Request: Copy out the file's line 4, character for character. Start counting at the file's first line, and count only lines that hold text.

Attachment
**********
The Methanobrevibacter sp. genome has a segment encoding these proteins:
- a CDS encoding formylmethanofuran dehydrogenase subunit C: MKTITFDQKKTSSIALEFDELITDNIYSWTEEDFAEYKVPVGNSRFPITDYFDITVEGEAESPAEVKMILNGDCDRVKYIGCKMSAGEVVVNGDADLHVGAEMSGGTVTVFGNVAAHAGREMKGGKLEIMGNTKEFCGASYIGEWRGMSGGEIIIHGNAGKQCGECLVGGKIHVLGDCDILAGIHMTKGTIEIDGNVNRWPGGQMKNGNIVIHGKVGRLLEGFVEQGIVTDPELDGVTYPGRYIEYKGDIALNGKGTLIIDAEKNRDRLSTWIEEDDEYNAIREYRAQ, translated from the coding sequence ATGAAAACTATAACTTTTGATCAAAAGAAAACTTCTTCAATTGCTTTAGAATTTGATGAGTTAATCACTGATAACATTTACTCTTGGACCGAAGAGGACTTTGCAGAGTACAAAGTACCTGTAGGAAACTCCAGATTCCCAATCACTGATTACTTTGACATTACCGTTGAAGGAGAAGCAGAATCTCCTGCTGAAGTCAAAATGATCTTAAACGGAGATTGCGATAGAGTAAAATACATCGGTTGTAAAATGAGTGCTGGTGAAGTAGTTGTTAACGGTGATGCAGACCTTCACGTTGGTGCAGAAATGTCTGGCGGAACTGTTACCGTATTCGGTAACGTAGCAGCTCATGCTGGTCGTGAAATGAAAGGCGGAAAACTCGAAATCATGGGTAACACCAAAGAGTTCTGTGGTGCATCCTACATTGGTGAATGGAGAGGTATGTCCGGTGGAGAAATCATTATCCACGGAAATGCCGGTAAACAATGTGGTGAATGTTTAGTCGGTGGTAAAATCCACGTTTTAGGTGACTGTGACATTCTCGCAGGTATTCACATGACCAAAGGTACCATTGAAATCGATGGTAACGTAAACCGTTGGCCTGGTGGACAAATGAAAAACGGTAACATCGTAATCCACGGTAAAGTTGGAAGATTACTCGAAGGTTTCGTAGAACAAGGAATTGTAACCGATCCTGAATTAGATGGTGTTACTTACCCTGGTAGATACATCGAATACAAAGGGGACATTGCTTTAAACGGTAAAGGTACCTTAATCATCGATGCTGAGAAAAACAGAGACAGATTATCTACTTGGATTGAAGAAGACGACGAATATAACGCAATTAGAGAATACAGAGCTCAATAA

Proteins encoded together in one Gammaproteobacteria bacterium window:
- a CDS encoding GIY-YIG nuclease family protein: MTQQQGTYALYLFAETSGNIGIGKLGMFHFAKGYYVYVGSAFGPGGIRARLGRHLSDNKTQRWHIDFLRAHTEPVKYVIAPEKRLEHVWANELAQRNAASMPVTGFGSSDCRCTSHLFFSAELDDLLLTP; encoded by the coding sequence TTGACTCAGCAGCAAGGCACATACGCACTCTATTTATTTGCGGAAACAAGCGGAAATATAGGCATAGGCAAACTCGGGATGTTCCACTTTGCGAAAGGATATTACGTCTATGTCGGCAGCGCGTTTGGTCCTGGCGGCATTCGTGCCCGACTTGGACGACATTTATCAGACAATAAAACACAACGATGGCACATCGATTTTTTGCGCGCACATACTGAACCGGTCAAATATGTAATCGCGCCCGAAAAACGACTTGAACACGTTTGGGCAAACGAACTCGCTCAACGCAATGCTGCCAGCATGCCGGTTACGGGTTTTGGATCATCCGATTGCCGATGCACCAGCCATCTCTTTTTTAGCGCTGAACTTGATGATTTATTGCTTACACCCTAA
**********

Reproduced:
- a CDS encoding GIY-YIG nuclease family protein: MTQQQGTYALYLFAETSGNIGIGKLGMFHFAKGYYVYVGSAFGPGGIRARLGRHLSDNKTQRWHIDFLRAHTEPVKYVIAPEKRLEHVWANELAQRNAASMPVTGFGSSDCRCTSHLFFSAELDDLLLTP; encoded by the coding sequence TTGACTCAGCAGCAAGGCACATACGCACTCTATTTATTTGCGGAAACAAGCGGAAATATAGGCATAGGCAAACTCGGGATGTTCCACTTTGCGAAAGGATATTACGTCTATGTCGGCAGCGCGTTTGGTCCTGGCGGCATTCGTGCCCGACTTGGACGACATTTATCAGACAATAAAACACAACGATGGCACATCGATTTTTTGCGCGCACATACTGAACCGGTCAAATATGTAATCGCGCCCGAAAAACGACTTGAACACGTTTGGGCAAACGAACTCGCTCAACGCAATGCTGCCAGCATGCCGGTTACGGGTTTTGGATCATCCGATTGCCGATGCACCAGCCATCTCTTTTTTAGCGCTGAACTTGATGATTTATTGCTTACACCCTAA